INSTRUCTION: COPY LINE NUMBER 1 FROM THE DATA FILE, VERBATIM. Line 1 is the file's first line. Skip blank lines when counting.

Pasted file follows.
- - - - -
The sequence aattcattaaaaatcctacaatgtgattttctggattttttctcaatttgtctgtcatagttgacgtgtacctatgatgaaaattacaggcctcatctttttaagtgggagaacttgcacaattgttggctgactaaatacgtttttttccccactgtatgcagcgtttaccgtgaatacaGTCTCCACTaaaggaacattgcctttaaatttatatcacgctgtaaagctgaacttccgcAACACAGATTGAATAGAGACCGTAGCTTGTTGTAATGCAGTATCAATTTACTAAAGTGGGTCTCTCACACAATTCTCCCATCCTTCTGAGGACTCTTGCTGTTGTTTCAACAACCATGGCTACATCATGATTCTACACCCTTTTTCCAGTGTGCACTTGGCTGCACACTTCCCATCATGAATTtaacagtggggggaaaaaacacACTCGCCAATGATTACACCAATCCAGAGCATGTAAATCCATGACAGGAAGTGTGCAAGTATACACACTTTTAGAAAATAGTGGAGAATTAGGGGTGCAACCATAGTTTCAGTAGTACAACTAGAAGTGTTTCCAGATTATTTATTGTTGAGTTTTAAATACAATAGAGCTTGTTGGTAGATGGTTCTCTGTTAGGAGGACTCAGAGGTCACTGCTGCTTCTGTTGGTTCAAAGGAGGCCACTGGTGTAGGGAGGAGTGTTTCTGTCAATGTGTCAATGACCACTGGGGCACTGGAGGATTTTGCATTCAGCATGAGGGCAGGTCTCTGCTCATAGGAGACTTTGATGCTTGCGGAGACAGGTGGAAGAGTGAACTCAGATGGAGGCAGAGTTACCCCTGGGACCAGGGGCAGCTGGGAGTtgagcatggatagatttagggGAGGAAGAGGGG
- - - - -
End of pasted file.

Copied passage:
The sequence aattcattaaaaatcctacaatgtgattttctggattttttctcaatttgtctgtcatagttgacgtgtacctatgatgaaaattacaggcctcatctttttaagtgggagaacttgcacaattgttggctgactaaatacgtttttttccccactgtatgcagcgtttaccgtgaatacaGTCTCCACTaaaggaacattgcctttaaatttatatcacgctgtaaagctgaacttccgcAACACAGATTGAATAGAGACCGTAGCTTGTTGTAATGCAGTATCAATTTACTAAAGTGGGTCTCTCACACAATTCTCCCATCCTTCTGAGGACTCTTGCTGTTGTTTCAACAACCATGGCTACATCATGATTCTACACCCTTTTTCCAGTGTGCACTTGGCTGCACACTTCCCATCATGAATTtaacagtggggggaaaaaacacACTCGCCAATGATTACACCAATCCAGAGCATGTAAATCCATGACAGGAAGTGTGCAAGTATACACACTTTTAGAAAATAGTGGAGAATTAGGGGTGCAACCATAGTTTCAGTAGTACAACTAGAAGTGTTTCCAGATTATTTATTGTTGAGTTTTAAATACAATAGAGCTTGTTGGTAGATGGTTCTCTGTTAGGAGGACTCAGAGGTCACTGCTGCTTCTGTTGGTTCAAAGGAGGCCACTGGTGTAGGGAGGAGTGTTTCTGTCAATGTGTCAATGACCACTGGGGCACTGGAGGATTTTGCATTCAGCATGAGGGCAGGTCTCTGCTCATAGGAGACTTTGATGCTTGCGGAGACAGGTGGAAGAGTGAACTCAGATGGAGGCAGAGTTACCCCTGGGACCAGGGGCAGCTGGGAGTtgagcatggatagatttagggGAGGAAGAGGGG